AACTE is delighted to announce Indiana University School of Education as the recipient of the 2020 AACTE Best Practice Award in Support of Global and International Perspectives for its K-16 Global Education Initiatives across Indiana program. Vesna Dimitrieska, coordinator, Global Education Initiatives at Indiana University School of Education and Hamilton Lugar School of Global and International Studies, will be recognized formally with the award at the AACTE 72nd Annual Meeting, February 28 – March 1, in Atlanta, GA.
The uniqueness of Indiana University’s program lies in its structure as a joint program between its School of Education and its Hamilton Lugar School (HLS) of Global and International Studies, working collaboratively to create globally competent teachers. Hosted at the School of Education, the program ensures graduates enter the workforce with deep global knowledge and “strong fluency in the regional cultures, languages, and perspectives shaping our world.” By combining the resources that are available from the two schools, the program is providing equitable access to urban, suburban, and rural parts of Indiana and initiating, maintaining, and expanding partnerships with educators in schools from 18 different counties across the state.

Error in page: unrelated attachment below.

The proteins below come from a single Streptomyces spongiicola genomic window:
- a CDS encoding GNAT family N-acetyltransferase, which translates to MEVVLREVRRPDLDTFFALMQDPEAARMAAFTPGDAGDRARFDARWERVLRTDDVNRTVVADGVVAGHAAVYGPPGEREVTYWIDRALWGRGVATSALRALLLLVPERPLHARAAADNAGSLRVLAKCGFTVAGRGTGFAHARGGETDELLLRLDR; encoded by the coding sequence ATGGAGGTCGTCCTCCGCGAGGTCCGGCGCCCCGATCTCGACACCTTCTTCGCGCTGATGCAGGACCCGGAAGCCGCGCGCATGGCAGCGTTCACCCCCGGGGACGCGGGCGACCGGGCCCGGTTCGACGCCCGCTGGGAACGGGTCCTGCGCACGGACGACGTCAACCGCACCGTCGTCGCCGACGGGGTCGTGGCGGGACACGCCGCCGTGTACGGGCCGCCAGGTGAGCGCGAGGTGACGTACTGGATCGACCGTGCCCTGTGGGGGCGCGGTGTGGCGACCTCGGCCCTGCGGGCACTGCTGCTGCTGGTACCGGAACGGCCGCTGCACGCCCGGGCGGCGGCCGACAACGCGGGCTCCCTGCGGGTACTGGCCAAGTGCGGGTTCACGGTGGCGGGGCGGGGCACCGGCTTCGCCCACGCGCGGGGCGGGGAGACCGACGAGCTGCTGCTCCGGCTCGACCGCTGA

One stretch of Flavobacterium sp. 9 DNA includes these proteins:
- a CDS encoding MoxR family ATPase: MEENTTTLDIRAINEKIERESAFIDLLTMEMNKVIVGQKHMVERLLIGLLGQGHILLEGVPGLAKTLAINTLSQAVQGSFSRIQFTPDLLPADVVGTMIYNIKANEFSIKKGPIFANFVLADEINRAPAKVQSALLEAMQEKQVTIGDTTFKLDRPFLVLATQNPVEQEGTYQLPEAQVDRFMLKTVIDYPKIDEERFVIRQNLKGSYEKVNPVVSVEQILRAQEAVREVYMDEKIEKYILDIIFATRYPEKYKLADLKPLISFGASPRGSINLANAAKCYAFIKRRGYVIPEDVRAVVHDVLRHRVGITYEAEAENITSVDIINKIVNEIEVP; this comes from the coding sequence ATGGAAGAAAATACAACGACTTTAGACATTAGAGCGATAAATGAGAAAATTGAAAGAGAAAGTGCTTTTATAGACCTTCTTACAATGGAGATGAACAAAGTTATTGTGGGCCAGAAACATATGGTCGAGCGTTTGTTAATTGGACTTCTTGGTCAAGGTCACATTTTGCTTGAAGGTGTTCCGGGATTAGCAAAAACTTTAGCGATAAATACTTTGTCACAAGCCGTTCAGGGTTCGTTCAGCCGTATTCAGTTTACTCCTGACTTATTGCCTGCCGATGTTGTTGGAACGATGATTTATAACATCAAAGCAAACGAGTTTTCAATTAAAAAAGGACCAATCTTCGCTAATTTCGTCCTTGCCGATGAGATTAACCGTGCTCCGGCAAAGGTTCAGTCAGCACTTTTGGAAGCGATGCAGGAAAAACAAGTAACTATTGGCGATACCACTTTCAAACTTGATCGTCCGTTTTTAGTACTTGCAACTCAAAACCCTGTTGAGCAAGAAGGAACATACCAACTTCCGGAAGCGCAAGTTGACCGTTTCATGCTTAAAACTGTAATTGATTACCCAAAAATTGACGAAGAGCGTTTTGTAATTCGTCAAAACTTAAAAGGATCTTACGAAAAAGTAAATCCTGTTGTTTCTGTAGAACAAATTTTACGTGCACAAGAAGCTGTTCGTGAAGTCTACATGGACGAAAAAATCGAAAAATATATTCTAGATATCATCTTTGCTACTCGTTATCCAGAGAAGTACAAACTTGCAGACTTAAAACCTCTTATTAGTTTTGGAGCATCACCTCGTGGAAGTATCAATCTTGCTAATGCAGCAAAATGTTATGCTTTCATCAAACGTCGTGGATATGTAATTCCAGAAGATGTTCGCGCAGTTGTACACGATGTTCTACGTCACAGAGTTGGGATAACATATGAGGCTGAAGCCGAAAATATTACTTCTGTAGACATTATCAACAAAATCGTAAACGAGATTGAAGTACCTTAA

Texas A&M University Researcher to Receive AACTE Award for Outstanding Article in Journal of Teacher Education
AACTE has chosen an article by Amy Rector-Aranda, Ph.D. of Texas A&M University, the recipient of the 2020 AACTE Outstanding Journal of Teacher Education Article Award. Her article, “Critically Compassionate Intellectualism in Teacher Education: The Contributions of Relational-Cultural Theory,” was published in the September/October 2019 issue of the journal and will be recognized formally with the award at the AACTE 72nd Annual Meeting, February 28 – March 1, in Atlanta, GA.